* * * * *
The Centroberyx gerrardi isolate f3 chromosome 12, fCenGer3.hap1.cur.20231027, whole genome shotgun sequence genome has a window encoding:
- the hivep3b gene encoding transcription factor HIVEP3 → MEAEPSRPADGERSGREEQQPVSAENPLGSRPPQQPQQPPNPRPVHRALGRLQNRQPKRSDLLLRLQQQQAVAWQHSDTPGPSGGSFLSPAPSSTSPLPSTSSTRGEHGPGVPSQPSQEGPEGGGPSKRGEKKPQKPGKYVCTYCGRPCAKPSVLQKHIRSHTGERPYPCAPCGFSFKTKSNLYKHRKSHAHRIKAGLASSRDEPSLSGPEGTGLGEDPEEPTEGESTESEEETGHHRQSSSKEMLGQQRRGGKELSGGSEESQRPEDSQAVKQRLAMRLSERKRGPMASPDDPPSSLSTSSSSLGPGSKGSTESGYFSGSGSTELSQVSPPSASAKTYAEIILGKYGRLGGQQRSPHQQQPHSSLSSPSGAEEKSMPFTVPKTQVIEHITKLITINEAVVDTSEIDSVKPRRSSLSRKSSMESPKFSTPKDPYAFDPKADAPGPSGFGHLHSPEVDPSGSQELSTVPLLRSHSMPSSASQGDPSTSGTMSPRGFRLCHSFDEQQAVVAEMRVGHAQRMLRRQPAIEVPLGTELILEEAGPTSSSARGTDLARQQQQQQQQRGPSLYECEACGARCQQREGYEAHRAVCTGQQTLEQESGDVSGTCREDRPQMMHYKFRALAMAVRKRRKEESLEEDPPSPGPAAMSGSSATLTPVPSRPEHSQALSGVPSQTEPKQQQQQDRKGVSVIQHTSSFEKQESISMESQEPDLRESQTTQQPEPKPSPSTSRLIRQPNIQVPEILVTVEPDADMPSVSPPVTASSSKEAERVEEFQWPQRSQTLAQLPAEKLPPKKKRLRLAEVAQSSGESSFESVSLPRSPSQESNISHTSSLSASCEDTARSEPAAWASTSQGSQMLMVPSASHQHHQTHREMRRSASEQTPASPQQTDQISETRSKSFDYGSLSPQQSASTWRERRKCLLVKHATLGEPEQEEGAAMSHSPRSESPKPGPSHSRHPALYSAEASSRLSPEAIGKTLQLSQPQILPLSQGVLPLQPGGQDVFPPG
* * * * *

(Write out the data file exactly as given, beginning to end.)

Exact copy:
The Centroberyx gerrardi isolate f3 chromosome 12, fCenGer3.hap1.cur.20231027, whole genome shotgun sequence genome has a window encoding:
- the hivep3b gene encoding transcription factor HIVEP3 → MEAEPSRPADGERSGREEQQPVSAENPLGSRPPQQPQQPPNPRPVHRALGRLQNRQPKRSDLLLRLQQQQAVAWQHSDTPGPSGGSFLSPAPSSTSPLPSTSSTRGEHGPGVPSQPSQEGPEGGGPSKRGEKKPQKPGKYVCTYCGRPCAKPSVLQKHIRSHTGERPYPCAPCGFSFKTKSNLYKHRKSHAHRIKAGLASSRDEPSLSGPEGTGLGEDPEEPTEGESTESEEETGHHRQSSSKEMLGQQRRGGKELSGGSEESQRPEDSQAVKQRLAMRLSERKRGPMASPDDPPSSLSTSSSSLGPGSKGSTESGYFSGSGSTELSQVSPPSASAKTYAEIILGKYGRLGGQQRSPHQQQPHSSLSSPSGAEEKSMPFTVPKTQVIEHITKLITINEAVVDTSEIDSVKPRRSSLSRKSSMESPKFSTPKDPYAFDPKADAPGPSGFGHLHSPEVDPSGSQELSTVPLLRSHSMPSSASQGDPSTSGTMSPRGFRLCHSFDEQQAVVAEMRVGHAQRMLRRQPAIEVPLGTELILEEAGPTSSSARGTDLARQQQQQQQQRGPSLYECEACGARCQQREGYEAHRAVCTGQQTLEQESGDVSGTCREDRPQMMHYKFRALAMAVRKRRKEESLEEDPPSPGPAAMSGSSATLTPVPSRPEHSQALSGVPSQTEPKQQQQQDRKGVSVIQHTSSFEKQESISMESQEPDLRESQTTQQPEPKPSPSTSRLIRQPNIQVPEILVTVEPDADMPSVSPPVTASSSKEAERVEEFQWPQRSQTLAQLPAEKLPPKKKRLRLAEVAQSSGESSFESVSLPRSPSQESNISHTSSLSASCEDTARSEPAAWASTSQGSQMLMVPSASHQHHQTHREMRRSASEQTPASPQQTDQISETRSKSFDYGSLSPQQSASTWRERRKCLLVKHATLGEPEQEEGAAMSHSPRSESPKPGPSHSRHPALYSAEASSRLSPEAIGKTLQLSQPQILPLSQGVLPLQPGGQDVFPPG